This article was first published on August 7, 2012. It was updated on August 7, 2020.
How Working in United Arab Emirates (UAE) Impacts Your US Expat Taxes
American citizens are obligated to file US expat taxes with the federal government each year. In addition to the regular income tax return, you could also be required to file an informational return on your assets held in foreign bank accounts. While the US is one of the few governments that taxes the international income of its citizens and permanent residents, it does have provisions to protect us from double taxation. These include the Foreign Earned Income Exclusion, Foreign Tax Credit, and Foreign Housing Exclusion.
If you are an American living in UAE, you need to know how this will impact your US expatriate tax returns. This short video will provide you with a glimpse of how being an American living in UAE will impact your US expat taxes. More detailed information can also be found in our Country-Specific Guide to expat taxes UAE; click here to read it.
Do I need to file taxes if I’m living in the UAE?
YES! US citizens are required to file and pay US expat taxes on worldwide income. It does not matter if you’ve already paid UK taxes elsewhere. You still must file US expat taxes.
First, let’s start with your UAE filing requirements.
What tax rates will I see in the UAE as a resident?
There are NO TAXES in the UAE.
- You do not need to file a return
- You do not need to report worldwide income
- The only social security you pay will be to the US
- The only tax you will see in the UAE is a VAT… if they implement it in the future!
- There is no tax treaty with the US – but you won’t pay any UAE taxes!
Now, let’s move on to your US filing requirements
US expat tax year and due dates
2020 Tax year – January 1 through December 31
- July 15, 2020 – although expats get an automatic extension, due to COVID-19, the date has been extended for all Americans filing taxes.
- July 15, 2020 – The IRS announced on March 21st that all taxpayers—including individuals, trusts and estates, corporations, and those who pay self-employment tax—can defer payments penalty-free until the new deadline regardless of the amount due.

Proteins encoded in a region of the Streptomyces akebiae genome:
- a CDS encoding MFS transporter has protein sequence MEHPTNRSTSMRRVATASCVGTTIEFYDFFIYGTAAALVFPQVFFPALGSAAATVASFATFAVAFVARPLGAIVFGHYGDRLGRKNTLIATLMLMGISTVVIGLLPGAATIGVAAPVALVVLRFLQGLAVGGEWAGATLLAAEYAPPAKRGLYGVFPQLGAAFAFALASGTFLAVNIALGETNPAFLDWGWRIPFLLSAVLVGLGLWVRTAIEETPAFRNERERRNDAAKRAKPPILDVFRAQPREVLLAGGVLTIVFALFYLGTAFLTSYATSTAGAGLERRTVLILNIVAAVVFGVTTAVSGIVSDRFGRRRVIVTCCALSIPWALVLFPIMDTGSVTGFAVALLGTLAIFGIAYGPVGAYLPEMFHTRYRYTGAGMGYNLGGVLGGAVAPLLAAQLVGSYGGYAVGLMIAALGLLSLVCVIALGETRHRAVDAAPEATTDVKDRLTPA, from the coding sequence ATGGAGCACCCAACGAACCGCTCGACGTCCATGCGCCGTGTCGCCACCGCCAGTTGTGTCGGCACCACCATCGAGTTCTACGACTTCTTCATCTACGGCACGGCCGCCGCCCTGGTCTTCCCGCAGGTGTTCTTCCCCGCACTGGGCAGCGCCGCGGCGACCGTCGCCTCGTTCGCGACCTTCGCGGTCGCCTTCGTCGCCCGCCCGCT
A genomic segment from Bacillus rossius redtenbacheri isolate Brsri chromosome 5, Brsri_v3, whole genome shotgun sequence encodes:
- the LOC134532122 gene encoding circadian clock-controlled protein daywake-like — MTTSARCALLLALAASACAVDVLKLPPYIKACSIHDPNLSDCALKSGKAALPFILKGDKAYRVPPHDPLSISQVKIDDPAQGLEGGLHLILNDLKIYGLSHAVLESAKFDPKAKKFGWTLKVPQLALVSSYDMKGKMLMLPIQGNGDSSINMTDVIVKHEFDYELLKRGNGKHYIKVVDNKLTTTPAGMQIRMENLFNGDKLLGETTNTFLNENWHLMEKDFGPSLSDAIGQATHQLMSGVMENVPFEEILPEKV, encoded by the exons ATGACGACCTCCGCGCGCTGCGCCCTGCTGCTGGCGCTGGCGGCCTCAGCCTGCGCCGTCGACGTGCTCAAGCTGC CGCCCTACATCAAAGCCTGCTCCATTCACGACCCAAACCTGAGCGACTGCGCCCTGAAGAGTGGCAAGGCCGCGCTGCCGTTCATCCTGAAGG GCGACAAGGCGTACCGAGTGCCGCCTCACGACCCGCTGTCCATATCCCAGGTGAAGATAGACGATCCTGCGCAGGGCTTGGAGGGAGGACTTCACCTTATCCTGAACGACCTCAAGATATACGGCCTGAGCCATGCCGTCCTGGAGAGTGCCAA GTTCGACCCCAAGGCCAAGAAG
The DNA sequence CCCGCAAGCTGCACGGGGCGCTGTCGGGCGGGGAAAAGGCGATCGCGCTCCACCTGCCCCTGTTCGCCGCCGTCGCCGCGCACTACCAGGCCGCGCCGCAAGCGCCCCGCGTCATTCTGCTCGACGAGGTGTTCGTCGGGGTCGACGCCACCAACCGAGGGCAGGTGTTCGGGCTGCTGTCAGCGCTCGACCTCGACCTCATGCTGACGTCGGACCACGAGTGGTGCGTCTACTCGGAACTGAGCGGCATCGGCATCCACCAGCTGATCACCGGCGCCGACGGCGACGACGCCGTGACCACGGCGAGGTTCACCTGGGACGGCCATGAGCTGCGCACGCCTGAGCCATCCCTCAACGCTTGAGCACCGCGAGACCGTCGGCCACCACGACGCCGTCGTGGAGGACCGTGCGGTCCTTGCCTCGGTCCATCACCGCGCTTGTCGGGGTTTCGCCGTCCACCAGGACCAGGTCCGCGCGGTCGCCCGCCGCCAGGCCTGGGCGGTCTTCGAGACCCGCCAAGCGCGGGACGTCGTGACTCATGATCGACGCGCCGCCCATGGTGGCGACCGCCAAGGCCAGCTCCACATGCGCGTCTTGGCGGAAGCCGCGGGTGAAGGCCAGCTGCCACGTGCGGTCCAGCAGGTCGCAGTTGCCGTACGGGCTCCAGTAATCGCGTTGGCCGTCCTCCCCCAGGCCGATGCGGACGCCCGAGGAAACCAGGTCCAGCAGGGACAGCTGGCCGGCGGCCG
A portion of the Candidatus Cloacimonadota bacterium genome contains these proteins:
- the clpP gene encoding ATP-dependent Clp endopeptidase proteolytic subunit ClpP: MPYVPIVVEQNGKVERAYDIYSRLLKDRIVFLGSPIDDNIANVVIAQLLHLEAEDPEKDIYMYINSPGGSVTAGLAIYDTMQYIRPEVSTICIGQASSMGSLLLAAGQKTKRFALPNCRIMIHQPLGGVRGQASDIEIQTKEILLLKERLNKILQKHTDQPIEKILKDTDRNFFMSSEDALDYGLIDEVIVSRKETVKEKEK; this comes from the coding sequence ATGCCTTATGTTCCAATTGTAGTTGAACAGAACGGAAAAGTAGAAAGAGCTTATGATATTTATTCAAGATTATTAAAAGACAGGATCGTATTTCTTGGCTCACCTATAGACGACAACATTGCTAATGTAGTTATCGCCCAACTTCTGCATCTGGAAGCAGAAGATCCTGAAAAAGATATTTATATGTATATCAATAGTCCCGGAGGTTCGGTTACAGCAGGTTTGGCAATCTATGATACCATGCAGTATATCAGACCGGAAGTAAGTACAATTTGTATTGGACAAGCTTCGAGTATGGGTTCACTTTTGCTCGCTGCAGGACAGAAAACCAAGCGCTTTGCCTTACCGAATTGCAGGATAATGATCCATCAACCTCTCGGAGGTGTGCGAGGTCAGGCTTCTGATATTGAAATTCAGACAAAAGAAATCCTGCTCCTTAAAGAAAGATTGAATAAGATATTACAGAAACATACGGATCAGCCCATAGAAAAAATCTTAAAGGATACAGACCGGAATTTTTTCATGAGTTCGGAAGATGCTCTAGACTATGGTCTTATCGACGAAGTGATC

- October 15, 2020 – FBAR (Foreign Bank Account Reporting) form due to the US Department of Treasury has an automatic extension to October 15 for 2020.
- October 15, 2020 – All expats are eligible to extend their tax return due date to October. Expats who are not ready to file by June 15th can submit IRS Form 4868 to extend their tax deadline to October 15th.
- December 15, 2020 – Americans living abroad can write a letter to the IRS to request a final two-month extension to December 15th. Note: This is a discretionary extension and not automatically granted. Thus it should only be used as a last resort should you not have your proper paperwork in on time or other extenuating circumstances. Some expats may need more time to qualify for the Foreign Earned Income Exclusion, which, in most cases we recommend you file Form 2350 for additional time instead of trying a December extension.
US expat tax obligations
The US requires you to report your worldwide income on your tax return. All income is subject to taxation. However, the US has a number of provisions to help prevent double taxation. These include:
- The Foreign Earned Income Exclusion, which allows you to exclude up to $107,600 of foreign-earned income from your 2020 US taxes and up to $105,900 from your 2019 US taxes,
- The Foreign Tax Credit, which allows you to offset the taxes you paid to the UAE with your US expat taxes, dollar-for-dollar, and
- The Foreign Housing Exclusion, which allows you to exclude certain household expenses that occur as a result of your living abroad.
We offer resources and services to help you:
- Learn more about how your expat taxes are impacted when you live and work in the UAE by reading our Country-Specific Guide to the UAE.
- File amended tax returns and forms easily, accurately, and in a timely manner.
Need Help With Your US Expat Taxes in the UAE?
Discover more ideas on how to limit your tax liability by following Expatriate Tax Return Savings Tips on our website. If you have any more questions about your US expat taxes UAE and their implications or if you’d like to enlist our help in completing your returns, please contact us.